The chilling announcement came last weekend: Expect the rains to continue pounding until the end of the year. We rarely pay attention to the weather forecast but this time Uganda’s Met department called a press conference rather than sending the daily dispatch that nobody pays attention to. So we sat up and listened, and the news is scary.
They started with the positive news—that we can go out and sow—you wish all it takes to plant is rain.
Then came the harsh reality: Landslides will occur in the mountainous east of the country, yet we thought this year’s round of landslides was done. And yes, floods will ravage the mountainous western regions. Needless to add, people will die.
That is what water does to Uganda. We have so much of it but we never get used to it. And even with climate change talk having been around for a decade, it remains just that, talk, so don’t ask about resilient infrastructure.
Just expect to see in action the over-cited cliché as women carry pots and jerricans to fetch dirty water in the valley after every downpour. We haven’t even thought of making rain water-harvesting mandatory for all houses even before they receive approvals for building and occupation.
But it is not all doom and gloom. Once in a while a development brings a ray hope in a sea of hopelessness.
Remember several years ago when Makerere University engineering students unveiled a little, green electric car designed and built entirely by them and they drove President Yoweri Museveni around in it? They were calling it MAK EV (Makerere Electric Vehicle) but Museveni reportedly advised that the name should reflect the whole concept of clean energy.
Now the real name of River Nile from which most of Uganda’s electricity comes is Kiyira, meaning the roar of its waterfalls.
But many people don’t pronounce the ‘y’ so it it pronounced ‘‘Kiira.’’ And so Kiira EV became the name of the country’s first electric car, or any car for that matter. And we typically forgot about it, mostly expecting the story to end with the fanfare like everything else here.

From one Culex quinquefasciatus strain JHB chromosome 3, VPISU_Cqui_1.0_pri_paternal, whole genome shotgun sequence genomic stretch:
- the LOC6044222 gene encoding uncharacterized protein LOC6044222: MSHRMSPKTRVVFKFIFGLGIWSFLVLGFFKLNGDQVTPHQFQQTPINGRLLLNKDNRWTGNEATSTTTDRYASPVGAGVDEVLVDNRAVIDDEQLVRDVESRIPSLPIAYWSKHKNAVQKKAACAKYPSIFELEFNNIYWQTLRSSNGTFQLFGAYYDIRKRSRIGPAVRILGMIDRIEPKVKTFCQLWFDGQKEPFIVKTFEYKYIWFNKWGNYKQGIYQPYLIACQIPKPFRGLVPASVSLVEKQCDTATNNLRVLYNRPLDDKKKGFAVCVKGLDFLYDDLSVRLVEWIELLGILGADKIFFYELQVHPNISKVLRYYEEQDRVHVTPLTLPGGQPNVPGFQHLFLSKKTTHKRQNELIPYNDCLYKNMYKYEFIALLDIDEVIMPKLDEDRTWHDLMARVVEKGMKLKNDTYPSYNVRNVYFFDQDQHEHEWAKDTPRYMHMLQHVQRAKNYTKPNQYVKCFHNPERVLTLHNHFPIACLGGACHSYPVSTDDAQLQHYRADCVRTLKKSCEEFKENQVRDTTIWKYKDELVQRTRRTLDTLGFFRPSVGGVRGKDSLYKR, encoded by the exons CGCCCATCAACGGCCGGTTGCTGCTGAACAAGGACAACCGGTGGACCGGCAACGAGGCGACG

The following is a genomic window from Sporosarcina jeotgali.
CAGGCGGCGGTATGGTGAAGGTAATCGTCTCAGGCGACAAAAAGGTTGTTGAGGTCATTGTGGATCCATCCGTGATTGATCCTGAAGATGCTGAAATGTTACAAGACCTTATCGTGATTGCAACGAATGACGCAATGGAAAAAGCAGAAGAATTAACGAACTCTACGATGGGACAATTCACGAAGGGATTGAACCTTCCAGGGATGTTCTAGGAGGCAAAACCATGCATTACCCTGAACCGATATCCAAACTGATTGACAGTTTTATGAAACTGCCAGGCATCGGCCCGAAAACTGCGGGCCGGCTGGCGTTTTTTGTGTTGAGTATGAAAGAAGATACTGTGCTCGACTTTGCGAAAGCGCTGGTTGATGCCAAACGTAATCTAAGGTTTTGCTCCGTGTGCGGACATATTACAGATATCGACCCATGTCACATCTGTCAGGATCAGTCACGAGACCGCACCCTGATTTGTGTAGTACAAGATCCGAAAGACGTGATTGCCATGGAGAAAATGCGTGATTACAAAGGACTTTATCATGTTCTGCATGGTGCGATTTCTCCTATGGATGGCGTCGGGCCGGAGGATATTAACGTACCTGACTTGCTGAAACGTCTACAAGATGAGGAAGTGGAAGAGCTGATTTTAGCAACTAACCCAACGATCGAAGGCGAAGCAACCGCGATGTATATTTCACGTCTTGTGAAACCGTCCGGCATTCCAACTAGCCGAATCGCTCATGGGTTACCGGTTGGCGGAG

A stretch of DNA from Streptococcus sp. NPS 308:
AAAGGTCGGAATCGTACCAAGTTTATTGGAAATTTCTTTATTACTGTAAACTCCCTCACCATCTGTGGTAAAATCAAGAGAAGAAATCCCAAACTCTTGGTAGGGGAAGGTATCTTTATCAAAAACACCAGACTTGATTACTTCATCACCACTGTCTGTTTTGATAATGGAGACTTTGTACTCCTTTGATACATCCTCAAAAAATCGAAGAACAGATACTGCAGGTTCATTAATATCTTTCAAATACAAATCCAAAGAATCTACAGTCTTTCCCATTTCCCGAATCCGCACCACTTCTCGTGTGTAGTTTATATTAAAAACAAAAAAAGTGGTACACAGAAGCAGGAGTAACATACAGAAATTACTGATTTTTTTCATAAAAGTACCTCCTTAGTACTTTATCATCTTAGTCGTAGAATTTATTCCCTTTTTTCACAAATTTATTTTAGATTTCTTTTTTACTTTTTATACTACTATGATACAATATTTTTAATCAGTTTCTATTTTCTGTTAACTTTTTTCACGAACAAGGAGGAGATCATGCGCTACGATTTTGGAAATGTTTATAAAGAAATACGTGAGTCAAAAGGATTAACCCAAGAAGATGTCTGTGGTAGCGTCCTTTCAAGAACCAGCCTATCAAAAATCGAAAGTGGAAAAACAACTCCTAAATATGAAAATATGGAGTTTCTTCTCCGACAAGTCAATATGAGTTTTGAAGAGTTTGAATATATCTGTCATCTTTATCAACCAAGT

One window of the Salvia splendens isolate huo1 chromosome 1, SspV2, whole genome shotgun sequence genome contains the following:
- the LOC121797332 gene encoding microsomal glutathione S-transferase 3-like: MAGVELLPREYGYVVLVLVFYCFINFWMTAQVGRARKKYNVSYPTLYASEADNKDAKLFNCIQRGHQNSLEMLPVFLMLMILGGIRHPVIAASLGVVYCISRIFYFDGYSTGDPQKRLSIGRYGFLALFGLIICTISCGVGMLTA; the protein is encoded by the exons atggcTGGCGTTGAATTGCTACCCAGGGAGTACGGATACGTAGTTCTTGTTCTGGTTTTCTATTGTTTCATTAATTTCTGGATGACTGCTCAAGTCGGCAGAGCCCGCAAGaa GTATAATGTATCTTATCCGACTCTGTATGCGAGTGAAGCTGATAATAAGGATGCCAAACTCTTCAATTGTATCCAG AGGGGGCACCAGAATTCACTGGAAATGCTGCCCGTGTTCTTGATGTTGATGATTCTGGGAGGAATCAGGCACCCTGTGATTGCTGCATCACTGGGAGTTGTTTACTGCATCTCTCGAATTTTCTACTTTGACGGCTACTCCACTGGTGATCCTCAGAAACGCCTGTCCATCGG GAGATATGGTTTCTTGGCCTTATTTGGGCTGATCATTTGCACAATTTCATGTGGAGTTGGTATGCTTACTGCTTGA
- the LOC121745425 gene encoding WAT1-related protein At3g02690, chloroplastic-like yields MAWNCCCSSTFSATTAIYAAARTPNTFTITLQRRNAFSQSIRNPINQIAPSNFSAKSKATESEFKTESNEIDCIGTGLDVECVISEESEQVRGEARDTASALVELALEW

But the Kiira team did not go to sleep. A fifth of our country is open water and though we have even largely refused to use it for transport and only mostly use the surface water to harvest and deplete fish that we never reared, the Kiira team went to work to make the water work for Uganda.
They constituted Kiira Motors Company (KMC) which is wholly owned by government, secured one hundred acres near Jinja (source of Kiira river) and massive project for building a plant for manufacturing the vehicles got underway. And no prizes for guessing where they went for technical partnership —China.
If you are allowed to access the project site, what strikes you first is the seriousness of the workers, so unlike your typical noisy Ugandan constructions. Well, majority of the workers on site are soldiers. The engineering arm of the Uganda Peoples Defense Forces is the one building the plant.
Given our way of doing things, it most probably would take the involvement of the army to sufficiently assure the clients that a Ugandan government project will come to fruition.
So Ugandans can actually exploit rather than fear water power.
Joachim Buwembo is a Kampala-based journalist. E-mail: email@example.com